Since Massachusetts uses a unique form of the indirect initiative system, now that the Secretary of State has certified that the measure received enough valid signatures it’s sent directly to the state legislature. If majorities in the state legislature approve the initiative it will become law right away. If the state legislature doesn’t adopt the initiative, supporters can gather another roughly 11,000 signatures to have the initiative placed on the general election ballot. If voters approve the initiative it will then become law thirty days later.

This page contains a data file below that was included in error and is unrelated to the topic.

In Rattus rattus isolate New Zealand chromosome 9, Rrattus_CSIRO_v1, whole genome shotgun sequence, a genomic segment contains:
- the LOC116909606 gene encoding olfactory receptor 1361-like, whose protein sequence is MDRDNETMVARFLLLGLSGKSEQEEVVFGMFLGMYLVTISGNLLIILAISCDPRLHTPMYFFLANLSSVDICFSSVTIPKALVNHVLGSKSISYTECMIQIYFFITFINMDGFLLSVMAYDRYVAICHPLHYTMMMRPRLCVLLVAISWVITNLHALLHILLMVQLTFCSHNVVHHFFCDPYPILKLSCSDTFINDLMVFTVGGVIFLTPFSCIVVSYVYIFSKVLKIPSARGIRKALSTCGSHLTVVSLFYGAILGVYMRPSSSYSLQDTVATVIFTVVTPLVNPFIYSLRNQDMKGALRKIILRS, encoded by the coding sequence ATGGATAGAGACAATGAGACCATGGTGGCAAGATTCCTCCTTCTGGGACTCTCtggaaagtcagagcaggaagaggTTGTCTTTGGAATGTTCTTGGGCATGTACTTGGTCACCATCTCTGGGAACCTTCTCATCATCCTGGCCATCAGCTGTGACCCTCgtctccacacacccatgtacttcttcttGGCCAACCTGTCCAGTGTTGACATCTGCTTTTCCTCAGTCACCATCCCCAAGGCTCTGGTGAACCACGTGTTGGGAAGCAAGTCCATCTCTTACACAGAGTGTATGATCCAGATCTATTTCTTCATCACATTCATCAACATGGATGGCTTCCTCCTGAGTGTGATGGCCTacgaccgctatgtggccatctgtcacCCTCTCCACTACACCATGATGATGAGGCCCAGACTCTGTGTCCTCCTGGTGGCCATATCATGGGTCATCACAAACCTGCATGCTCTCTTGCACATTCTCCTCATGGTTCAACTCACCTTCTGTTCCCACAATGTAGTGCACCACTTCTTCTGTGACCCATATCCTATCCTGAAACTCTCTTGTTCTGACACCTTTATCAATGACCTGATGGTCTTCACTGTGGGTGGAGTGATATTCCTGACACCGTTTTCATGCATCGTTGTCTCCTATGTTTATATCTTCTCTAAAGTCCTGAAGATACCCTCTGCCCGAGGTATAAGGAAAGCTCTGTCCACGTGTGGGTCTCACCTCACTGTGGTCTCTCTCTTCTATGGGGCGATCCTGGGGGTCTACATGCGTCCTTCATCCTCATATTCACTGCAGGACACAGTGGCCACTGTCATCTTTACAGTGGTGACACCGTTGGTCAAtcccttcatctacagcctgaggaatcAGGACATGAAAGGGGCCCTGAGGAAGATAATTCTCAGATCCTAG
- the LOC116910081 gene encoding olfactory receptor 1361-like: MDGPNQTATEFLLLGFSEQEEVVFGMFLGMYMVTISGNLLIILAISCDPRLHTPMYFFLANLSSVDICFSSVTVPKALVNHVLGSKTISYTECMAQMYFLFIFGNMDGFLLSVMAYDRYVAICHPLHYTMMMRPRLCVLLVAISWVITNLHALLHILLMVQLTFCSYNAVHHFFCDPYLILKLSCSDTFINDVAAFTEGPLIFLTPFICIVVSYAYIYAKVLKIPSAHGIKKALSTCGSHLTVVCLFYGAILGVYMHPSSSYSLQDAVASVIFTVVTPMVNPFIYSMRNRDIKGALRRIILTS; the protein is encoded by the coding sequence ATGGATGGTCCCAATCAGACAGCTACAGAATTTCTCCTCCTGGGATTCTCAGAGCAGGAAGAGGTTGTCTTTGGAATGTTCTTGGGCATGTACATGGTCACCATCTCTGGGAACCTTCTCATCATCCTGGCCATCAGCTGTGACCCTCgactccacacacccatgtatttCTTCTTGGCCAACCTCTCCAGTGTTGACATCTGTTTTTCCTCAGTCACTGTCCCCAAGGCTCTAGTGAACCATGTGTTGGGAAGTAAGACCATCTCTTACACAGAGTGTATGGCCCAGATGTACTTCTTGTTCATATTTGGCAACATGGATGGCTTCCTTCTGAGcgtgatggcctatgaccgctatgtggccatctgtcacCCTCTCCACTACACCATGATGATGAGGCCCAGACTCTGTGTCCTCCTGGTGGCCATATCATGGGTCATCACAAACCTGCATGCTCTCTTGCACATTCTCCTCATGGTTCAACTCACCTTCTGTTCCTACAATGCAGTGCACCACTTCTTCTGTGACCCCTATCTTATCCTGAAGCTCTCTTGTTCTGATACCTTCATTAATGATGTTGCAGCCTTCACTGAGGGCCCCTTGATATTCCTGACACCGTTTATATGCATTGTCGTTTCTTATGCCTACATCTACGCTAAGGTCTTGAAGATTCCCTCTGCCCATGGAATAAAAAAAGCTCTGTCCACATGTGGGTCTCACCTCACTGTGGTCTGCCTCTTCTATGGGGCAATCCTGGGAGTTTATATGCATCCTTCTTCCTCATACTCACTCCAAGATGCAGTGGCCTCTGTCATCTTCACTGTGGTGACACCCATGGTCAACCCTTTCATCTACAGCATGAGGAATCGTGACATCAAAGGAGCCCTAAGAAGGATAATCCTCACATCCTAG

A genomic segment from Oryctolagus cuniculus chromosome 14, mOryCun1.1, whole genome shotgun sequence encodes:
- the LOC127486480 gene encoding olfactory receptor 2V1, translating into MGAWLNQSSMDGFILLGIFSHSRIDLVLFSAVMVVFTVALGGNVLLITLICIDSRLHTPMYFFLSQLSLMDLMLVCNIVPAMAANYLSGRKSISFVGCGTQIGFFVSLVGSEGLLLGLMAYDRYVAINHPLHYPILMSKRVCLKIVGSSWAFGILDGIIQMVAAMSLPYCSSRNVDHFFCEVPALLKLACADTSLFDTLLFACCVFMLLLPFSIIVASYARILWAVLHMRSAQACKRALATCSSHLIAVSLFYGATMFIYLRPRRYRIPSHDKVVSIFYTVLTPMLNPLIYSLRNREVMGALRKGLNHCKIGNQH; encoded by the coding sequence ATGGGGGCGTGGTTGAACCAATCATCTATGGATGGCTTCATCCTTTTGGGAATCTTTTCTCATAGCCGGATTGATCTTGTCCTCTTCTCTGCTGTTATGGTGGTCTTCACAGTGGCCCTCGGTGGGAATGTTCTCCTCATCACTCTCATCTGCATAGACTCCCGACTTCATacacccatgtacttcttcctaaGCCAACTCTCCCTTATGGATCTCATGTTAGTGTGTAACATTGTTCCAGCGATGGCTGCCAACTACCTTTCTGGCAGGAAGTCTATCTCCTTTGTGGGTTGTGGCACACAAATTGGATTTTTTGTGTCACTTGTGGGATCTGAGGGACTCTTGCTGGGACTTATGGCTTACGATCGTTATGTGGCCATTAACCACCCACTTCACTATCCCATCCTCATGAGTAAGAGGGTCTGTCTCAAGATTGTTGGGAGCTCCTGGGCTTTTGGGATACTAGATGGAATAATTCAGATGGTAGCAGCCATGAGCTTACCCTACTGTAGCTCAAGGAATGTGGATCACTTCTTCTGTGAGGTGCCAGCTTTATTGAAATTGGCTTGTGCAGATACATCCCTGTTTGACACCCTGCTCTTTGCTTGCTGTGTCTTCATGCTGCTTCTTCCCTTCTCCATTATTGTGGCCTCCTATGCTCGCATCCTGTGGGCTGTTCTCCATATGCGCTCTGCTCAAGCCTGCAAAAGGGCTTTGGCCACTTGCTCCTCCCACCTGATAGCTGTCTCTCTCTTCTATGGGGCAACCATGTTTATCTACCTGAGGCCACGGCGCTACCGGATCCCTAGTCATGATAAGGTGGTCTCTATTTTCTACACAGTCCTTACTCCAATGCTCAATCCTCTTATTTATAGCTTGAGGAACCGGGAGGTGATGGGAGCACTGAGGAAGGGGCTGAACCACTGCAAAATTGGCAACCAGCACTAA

It is possible that the Massachusetts’ legislature will save everyone some time by approving the initiative now that it has been sent to them. It is what their constituents want.
Even if the legislature doesn’t act, medical marijuana will probably be legalized in the state before the end of the year. If the legislature doesn’t approve the initiative, it is very likely the add-on signatures will be gathered to put the measure on November 2012 ballot. If the initiative makes it onto the ballot, it is almost assured to be approved by the voters in the state. Massachusetts voters have been very supportive marijuana policy reform. With 58 percent of the state supporting full legalization of marijuana there is little doubt they would vote to legalize medical marijuana for very ill patients.
Before this year is over it is very likely Massachusetts will become one of the newest states to allow the use of medical marijuana.